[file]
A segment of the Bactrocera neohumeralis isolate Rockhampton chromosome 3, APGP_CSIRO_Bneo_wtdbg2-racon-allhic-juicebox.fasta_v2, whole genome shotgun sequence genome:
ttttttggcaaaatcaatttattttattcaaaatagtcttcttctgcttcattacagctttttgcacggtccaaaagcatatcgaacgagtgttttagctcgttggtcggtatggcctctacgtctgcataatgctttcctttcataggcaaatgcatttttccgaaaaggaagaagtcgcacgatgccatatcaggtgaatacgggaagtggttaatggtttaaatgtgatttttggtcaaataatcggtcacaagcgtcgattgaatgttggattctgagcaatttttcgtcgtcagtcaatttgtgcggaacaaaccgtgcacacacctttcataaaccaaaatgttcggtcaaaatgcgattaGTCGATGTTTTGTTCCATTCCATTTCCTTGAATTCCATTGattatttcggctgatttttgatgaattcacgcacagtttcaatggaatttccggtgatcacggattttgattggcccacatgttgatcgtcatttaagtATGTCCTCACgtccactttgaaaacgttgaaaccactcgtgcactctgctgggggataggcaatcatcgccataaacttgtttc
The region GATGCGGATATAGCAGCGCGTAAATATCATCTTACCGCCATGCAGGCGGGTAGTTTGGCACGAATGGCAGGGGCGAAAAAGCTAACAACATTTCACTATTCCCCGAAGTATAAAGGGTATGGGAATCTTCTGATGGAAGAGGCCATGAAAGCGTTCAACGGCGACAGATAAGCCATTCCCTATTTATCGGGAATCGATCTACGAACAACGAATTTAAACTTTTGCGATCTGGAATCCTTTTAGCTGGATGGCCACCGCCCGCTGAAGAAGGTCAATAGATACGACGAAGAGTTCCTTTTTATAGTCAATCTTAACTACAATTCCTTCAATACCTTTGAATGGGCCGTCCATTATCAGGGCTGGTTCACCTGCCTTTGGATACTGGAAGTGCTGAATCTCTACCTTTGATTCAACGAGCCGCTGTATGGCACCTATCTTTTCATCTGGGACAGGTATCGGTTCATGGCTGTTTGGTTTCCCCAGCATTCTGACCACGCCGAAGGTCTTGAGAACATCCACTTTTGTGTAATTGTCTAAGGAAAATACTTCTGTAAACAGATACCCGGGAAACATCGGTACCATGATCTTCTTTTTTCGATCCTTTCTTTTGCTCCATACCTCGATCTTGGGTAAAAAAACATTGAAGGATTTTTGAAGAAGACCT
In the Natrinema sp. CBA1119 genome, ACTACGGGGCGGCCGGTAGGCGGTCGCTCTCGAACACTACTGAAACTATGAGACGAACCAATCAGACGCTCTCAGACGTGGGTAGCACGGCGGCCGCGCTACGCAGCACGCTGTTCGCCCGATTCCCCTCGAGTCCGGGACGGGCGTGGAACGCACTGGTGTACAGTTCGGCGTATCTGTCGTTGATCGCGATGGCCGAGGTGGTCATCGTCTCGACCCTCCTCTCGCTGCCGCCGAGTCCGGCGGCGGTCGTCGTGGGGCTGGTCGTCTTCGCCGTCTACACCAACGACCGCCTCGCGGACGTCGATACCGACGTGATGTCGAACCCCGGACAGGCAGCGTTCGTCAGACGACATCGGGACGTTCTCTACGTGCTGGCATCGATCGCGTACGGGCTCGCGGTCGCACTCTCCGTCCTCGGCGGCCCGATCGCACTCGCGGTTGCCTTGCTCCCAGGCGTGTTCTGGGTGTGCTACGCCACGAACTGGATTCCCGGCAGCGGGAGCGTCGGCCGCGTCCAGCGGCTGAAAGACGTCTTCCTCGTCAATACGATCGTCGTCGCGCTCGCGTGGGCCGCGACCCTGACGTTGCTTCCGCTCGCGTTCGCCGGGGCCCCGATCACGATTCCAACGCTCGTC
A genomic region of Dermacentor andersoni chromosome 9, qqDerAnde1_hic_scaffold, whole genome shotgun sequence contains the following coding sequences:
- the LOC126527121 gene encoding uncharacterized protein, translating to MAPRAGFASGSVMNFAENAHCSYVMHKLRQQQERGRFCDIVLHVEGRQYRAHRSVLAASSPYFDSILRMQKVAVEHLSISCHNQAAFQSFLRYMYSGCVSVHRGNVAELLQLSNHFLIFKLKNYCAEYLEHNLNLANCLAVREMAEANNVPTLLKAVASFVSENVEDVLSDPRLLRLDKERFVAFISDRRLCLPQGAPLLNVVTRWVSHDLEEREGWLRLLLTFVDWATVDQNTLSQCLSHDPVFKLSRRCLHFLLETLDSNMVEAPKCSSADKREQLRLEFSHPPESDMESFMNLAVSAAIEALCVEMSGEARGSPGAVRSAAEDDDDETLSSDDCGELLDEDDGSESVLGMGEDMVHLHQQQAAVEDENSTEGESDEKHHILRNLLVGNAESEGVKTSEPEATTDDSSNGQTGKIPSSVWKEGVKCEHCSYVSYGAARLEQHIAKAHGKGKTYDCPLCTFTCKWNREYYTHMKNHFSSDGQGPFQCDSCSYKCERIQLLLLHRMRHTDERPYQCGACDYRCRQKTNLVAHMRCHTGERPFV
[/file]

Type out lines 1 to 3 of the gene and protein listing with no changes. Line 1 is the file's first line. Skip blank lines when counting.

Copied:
A segment of the Bactrocera neohumeralis isolate Rockhampton chromosome 3, APGP_CSIRO_Bneo_wtdbg2-racon-allhic-juicebox.fasta_v2, whole genome shotgun sequence genome:
ttttttggcaaaatcaatttattttattcaaaatagtcttcttctgcttcattacagctttttgcacggtccaaaagcatatcgaacgagtgttttagctcgttggtcggtatggcctctacgtctgcataatgctttcctttcataggcaaatgcatttttccgaaaaggaagaagtcgcacgatgccatatcaggtgaatacgggaagtggttaatggtttaaatgtgatttttggtcaaataatcggtcacaagcgtcgattgaatgttggattctgagcaatttttcgtcgtcagtcaatttgtgcggaacaaaccgtgcacacacctttcataaaccaaaatgttcggtcaaaatgcgattaGTCGATGTTTTGTTCCATTCCATTTCCTTGAATTCCATTGattatttcggctgatttttgatgaattcacgcacagtttcaatggaatttccggtgatcacggattttgattggcccacatgttgatcgtcatttaagtATGTCCTCACgtccactttgaaaacgttgaaaccactcgtgcactctgctgggggataggcaatcatcgccataaacttgtttc
The region GATGCGGATATAGCAGCGCGTAAATATCATCTTACCGCCATGCAGGCGGGTAGTTTGGCACGAATGGCAGGGGCGAAAAAGCTAACAACATTTCACTATTCCCCGAAGTATAAAGGGTATGGGAATCTTCTGATGGAAGAGGCCATGAAAGCGTTCAACGGCGACAGATAAGCCATTCCCTATTTATCGGGAATCGATCTACGAACAACGAATTTAAACTTTTGCGATCTGGAATCCTTTTAGCTGGATGGCCACCGCCCGCTGAAGAAGGTCAATAGATACGACGAAGAGTTCCTTTTTATAGTCAATCTTAACTACAATTCCTTCAATACCTTTGAATGGGCCGTCCATTATCAGGGCTGGTTCACCTGCCTTTGGATACTGGAAGTGCTGAATCTCTACCTTTGATTCAACGAGCCGCTGTATGGCACCTATCTTTTCATCTGGGACAGGTATCGGTTCATGGCTGTTTGGTTTCCCCAGCATTCTGACCACGCCGAAGGTCTTGAGAACATCCACTTTTGTGTAATTGTCTAAGGAAAATACTTCTGTAAACAGATACCCGGGAAACATCGGTACCATGATCTTCTTTTTTCGATCCTTTCTTTTGCTCCATACCTCGATCTTGGGTAAAAAAACATTGAAGGATTTTTGAAGAAGACCT